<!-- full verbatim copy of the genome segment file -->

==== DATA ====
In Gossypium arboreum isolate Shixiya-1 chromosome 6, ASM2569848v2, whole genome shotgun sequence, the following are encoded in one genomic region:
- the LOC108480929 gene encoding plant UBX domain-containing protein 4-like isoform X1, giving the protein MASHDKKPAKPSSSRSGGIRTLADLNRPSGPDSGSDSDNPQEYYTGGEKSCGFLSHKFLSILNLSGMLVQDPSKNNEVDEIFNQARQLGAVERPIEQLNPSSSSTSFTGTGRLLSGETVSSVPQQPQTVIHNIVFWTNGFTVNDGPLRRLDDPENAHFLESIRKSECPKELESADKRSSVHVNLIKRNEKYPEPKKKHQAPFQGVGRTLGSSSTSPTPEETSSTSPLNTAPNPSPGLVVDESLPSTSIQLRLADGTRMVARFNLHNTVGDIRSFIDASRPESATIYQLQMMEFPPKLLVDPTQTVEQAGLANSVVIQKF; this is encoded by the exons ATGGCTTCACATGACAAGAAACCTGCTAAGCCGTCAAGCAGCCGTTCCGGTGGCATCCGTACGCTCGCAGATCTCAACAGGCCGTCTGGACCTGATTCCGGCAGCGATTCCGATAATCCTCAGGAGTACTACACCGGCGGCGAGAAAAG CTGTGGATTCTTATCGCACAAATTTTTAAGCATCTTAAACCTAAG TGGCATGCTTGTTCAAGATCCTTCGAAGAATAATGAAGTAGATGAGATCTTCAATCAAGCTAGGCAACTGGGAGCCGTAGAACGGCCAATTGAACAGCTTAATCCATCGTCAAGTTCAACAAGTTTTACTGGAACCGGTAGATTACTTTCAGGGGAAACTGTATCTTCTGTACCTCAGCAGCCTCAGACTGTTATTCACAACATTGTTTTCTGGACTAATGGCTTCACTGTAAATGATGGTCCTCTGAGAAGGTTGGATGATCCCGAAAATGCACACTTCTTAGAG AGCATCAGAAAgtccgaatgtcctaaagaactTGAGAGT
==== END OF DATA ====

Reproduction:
In Gossypium arboreum isolate Shixiya-1 chromosome 6, ASM2569848v2, whole genome shotgun sequence, the following are encoded in one genomic region:
- the LOC108480929 gene encoding plant UBX domain-containing protein 4-like isoform X1, giving the protein MASHDKKPAKPSSSRSGGIRTLADLNRPSGPDSGSDSDNPQEYYTGGEKSCGFLSHKFLSILNLSGMLVQDPSKNNEVDEIFNQARQLGAVERPIEQLNPSSSSTSFTGTGRLLSGETVSSVPQQPQTVIHNIVFWTNGFTVNDGPLRRLDDPENAHFLESIRKSECPKELESADKRSSVHVNLIKRNEKYPEPKKKHQAPFQGVGRTLGSSSTSPTPEETSSTSPLNTAPNPSPGLVVDESLPSTSIQLRLADGTRMVARFNLHNTVGDIRSFIDASRPESATIYQLQMMEFPPKLLVDPTQTVEQAGLANSVVIQKF; this is encoded by the exons ATGGCTTCACATGACAAGAAACCTGCTAAGCCGTCAAGCAGCCGTTCCGGTGGCATCCGTACGCTCGCAGATCTCAACAGGCCGTCTGGACCTGATTCCGGCAGCGATTCCGATAATCCTCAGGAGTACTACACCGGCGGCGAGAAAAG CTGTGGATTCTTATCGCACAAATTTTTAAGCATCTTAAACCTAAG TGGCATGCTTGTTCAAGATCCTTCGAAGAATAATGAAGTAGATGAGATCTTCAATCAAGCTAGGCAACTGGGAGCCGTAGAACGGCCAATTGAACAGCTTAATCCATCGTCAAGTTCAACAAGTTTTACTGGAACCGGTAGATTACTTTCAGGGGAAACTGTATCTTCTGTACCTCAGCAGCCTCAGACTGTTATTCACAACATTGTTTTCTGGACTAATGGCTTCACTGTAAATGATGGTCCTCTGAGAAGGTTGGATGATCCCGAAAATGCACACTTCTTAGAG AGCATCAGAAAgtccgaatgtcctaaagaactTGAGAGT